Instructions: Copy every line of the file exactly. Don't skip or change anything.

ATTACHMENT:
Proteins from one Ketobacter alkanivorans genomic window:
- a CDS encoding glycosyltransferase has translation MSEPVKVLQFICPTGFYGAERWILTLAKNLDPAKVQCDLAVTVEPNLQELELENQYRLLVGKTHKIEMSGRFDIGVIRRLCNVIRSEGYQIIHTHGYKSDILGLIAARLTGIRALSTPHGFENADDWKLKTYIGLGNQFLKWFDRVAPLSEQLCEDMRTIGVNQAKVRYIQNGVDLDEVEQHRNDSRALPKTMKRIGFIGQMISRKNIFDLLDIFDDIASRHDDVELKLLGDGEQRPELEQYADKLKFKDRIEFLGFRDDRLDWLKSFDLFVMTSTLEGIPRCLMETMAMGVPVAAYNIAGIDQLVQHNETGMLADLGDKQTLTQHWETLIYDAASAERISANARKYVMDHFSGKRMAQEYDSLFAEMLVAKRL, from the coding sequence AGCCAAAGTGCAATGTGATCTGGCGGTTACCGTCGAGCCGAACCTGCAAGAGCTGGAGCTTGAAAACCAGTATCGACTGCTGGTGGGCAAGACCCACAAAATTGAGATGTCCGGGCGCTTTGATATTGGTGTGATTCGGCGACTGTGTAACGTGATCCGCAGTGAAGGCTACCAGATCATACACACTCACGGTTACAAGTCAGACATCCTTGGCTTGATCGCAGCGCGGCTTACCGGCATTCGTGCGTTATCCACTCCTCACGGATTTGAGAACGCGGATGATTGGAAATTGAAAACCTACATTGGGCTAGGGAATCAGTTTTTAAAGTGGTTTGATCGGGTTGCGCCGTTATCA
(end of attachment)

Proteins from one Ketobacter alkanivorans genomic window:
- a CDS encoding glycosyltransferase has translation MSEPVKVLQFICPTGFYGAERWILTLAKNLDPAKVQCDLAVTVEPNLQELELENQYRLLVGKTHKIEMSGRFDIGVIRRLCNVIRSEGYQIIHTHGYKSDILGLIAARLTGIRALSTPHGFENADDWKLKTYIGLGNQFLKWFDRVAPLSEQLCEDMRTIGVNQAKVRYIQNGVDLDEVEQHRNDSRALPKTMKRIGFIGQMISRKNIFDLLDIFDDIASRHDDVELKLLGDGEQRPELEQYADKLKFKDRIEFLGFRDDRLDWLKSFDLFVMTSTLEGIPRCLMETMAMGVPVAAYNIAGIDQLVQHNETGMLADLGDKQTLTQHWETLIYDAASAERISANARKYVMDHFSGKRMAQEYDSLFAEMLVAKRL, from the coding sequence AGCCAAAGTGCAATGTGATCTGGCGGTTACCGTCGAGCCGAACCTGCAAGAGCTGGAGCTTGAAAACCAGTATCGACTGCTGGTGGGCAAGACCCACAAAATTGAGATGTCCGGGCGCTTTGATATTGGTGTGATTCGGCGACTGTGTAACGTGATCCGCAGTGAAGGCTACCAGATCATACACACTCACGGTTACAAGTCAGACATCCTTGGCTTGATCGCAGCGCGGCTTACCGGCATTCGTGCGTTATCCACTCCTCACGGATTTGAGAACGCGGATGATTGGAAATTGAAAACCTACATTGGGCTAGGGAATCAGTTTTTAAAGTGGTTTGATCGGGTTGCGCCGTTATCA